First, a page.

Croatia: Police arrested judges

Croatia: Police arrested judges

Three judges in the city of Osijek, in the north of Croatia, were arrested on Wednesday for corruption, due to accusations by Dinamo football club boss Zdravko Mamić.

According to the media, the arrests of three Osijek judges confirmed the anti-corruption team and police, without revealing the suspects’ identities. First information says that police have arrested Darko Krušlin, Zvonko Vekić and Ante Kvesić, and Osijek businessman Drago Tadić.

The USKOK anti-corruption office said the arrests were a result of an investigation conducted in cooperation with the police anti-corruption office (PNUSKOK) and tax authorities. Police said that several persons were under investigation on the suspicion of abuse of office.

The State Judicial Council (DSV) previously launched disciplinary proceedings against Krušlin and Vekić, following a request to that effect by the Osijek County Court, for socialising with Mamić, who fled to Bosnia and Herzegovina a few years ago before the announcement of a non-final ruling in a case in which he was charged with siphoning HRK 116 million from Dinamo.

The judges were suspended in late March pending the completion of disciplinary proceedings and the DSV at the time also rejected a motion by Mamić’s defence to be a party to the proceedings.

Croatian Minister of Justice and Administration Ivan Malenica said that there were no untouchables.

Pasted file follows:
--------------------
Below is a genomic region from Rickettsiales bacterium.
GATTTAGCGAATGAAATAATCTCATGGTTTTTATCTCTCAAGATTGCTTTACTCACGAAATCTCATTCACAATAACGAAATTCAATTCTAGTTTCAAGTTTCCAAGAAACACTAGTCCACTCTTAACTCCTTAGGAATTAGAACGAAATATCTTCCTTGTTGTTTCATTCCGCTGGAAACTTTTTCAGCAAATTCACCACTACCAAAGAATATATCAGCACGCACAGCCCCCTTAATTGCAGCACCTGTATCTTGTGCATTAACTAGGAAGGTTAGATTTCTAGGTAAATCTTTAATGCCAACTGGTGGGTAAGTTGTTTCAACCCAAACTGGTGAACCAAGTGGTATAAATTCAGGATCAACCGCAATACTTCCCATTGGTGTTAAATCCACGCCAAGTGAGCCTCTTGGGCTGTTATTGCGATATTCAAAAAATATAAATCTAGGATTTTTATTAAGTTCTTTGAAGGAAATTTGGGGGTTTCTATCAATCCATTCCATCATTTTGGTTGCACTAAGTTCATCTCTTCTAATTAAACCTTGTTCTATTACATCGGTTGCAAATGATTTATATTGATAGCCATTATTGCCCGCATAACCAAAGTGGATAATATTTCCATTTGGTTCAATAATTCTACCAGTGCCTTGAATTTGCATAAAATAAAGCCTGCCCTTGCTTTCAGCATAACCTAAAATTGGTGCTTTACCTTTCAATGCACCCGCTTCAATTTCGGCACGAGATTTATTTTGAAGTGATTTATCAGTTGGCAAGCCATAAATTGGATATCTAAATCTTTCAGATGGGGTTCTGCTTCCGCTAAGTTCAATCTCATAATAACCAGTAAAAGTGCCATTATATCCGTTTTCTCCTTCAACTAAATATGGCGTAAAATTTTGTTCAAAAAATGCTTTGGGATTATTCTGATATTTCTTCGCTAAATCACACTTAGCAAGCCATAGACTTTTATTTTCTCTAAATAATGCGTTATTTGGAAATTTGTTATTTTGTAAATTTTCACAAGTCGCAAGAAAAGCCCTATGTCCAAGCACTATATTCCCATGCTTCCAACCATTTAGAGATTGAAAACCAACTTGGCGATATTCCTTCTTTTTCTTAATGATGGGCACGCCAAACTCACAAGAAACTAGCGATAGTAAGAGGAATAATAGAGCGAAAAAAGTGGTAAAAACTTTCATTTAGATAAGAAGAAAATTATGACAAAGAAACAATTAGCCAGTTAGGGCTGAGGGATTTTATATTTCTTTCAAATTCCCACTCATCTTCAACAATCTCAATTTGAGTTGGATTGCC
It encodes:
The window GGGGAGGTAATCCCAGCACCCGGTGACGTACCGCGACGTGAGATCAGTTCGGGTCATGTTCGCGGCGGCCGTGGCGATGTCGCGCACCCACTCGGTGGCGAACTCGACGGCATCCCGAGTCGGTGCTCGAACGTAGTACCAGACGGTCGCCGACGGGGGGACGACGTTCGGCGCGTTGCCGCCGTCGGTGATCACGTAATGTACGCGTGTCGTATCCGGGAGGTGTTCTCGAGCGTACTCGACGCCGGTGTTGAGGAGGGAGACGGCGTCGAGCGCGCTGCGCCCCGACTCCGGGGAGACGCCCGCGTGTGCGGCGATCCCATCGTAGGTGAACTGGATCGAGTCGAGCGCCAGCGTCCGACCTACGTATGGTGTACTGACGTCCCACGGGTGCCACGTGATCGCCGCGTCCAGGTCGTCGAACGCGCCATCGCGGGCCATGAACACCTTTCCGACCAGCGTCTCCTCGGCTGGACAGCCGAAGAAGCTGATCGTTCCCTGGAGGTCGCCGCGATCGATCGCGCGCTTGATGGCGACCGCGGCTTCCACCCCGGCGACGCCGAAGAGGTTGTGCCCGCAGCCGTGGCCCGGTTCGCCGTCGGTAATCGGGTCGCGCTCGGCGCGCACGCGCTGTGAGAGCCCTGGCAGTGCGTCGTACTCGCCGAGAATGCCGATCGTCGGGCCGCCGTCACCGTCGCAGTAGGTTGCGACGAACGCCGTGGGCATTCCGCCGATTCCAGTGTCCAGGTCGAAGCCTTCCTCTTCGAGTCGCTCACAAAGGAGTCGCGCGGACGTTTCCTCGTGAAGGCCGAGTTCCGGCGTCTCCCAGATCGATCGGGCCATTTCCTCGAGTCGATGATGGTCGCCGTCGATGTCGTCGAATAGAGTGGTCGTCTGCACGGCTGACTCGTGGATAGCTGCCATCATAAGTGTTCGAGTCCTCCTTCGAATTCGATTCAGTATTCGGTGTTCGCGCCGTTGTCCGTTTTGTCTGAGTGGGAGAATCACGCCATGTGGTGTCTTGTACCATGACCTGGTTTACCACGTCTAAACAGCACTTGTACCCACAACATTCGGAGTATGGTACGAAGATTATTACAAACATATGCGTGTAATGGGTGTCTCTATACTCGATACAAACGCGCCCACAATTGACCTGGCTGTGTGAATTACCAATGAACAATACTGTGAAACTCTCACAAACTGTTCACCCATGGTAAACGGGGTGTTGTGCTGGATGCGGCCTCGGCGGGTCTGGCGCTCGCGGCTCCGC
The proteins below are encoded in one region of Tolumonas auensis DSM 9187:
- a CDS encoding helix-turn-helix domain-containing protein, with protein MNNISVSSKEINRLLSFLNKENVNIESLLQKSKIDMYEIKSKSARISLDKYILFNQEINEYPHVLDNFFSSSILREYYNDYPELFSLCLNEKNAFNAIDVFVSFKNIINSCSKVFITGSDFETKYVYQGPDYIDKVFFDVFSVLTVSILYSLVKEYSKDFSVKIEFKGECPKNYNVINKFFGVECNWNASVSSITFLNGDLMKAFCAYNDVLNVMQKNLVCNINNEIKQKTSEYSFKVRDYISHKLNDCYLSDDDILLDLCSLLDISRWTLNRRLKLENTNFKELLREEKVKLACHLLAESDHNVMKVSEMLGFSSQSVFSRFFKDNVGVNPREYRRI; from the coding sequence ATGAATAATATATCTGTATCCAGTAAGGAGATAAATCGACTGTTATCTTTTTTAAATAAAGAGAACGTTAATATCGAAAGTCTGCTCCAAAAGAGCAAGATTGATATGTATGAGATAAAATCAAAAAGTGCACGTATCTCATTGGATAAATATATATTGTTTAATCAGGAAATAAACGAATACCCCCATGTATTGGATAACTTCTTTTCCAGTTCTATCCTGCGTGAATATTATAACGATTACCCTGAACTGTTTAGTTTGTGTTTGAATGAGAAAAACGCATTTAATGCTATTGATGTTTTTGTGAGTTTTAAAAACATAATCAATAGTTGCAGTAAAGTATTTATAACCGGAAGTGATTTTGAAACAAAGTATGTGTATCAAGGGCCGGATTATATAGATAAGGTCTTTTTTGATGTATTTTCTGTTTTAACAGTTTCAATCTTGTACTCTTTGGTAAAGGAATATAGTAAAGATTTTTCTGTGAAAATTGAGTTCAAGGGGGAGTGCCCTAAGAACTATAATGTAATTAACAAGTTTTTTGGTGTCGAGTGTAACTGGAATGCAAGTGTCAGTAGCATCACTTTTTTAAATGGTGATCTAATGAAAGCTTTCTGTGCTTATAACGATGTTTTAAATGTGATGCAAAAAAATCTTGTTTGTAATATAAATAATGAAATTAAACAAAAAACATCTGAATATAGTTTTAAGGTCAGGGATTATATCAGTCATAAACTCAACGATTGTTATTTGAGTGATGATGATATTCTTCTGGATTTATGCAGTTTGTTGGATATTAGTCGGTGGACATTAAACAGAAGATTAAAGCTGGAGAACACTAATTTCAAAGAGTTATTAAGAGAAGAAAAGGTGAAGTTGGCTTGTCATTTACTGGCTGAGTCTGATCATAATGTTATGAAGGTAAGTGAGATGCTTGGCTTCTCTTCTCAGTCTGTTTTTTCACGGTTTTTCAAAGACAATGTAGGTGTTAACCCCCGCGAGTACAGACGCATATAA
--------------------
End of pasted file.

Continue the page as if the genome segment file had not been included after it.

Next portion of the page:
“The arrest of judges certainly casts a bad shadow on the Croatian judiciary, but they also show that there are no untouchables and that everyone should be responsible for the crimes they commit,” Malenica said. He added that the arrests were the result of investigations undertaken by USKOK, which showed that USKOK did his job even though he was criticized.

Malenica pointed out that the Ministry of Justice and Administration has been working on an anti-corruption package in recent months in cooperation with the Security Intelligence Agency (SOA), whose goal is to change the law on security checks, which would be done for judges every five years. If the need arises, the judges would be checked before the deadline.

Last October, Mamić sent USKOK investigators a USB with evidence incriminating the judges. On 16 March this year, after the Supreme Court upheld the trial court sentence against him of six and a half years in prison, Mamić held a press conference in the city of Mostar, Bosnia and Herzegovina, accusing Supreme Court President Đuro Sessa and judges Vekić and Krušlin of corruption and bribe-taking, and calling Osijek County Court president Zvonko Vrban “a criminal who will be dismissed sooner or later.”

Mamić claimed that Vekić had been extorting money from him, asking him to have him appointed Osijek County Court head and that he had paid Vekić over €500,000, which he was to split with Krušlin and Kvesić.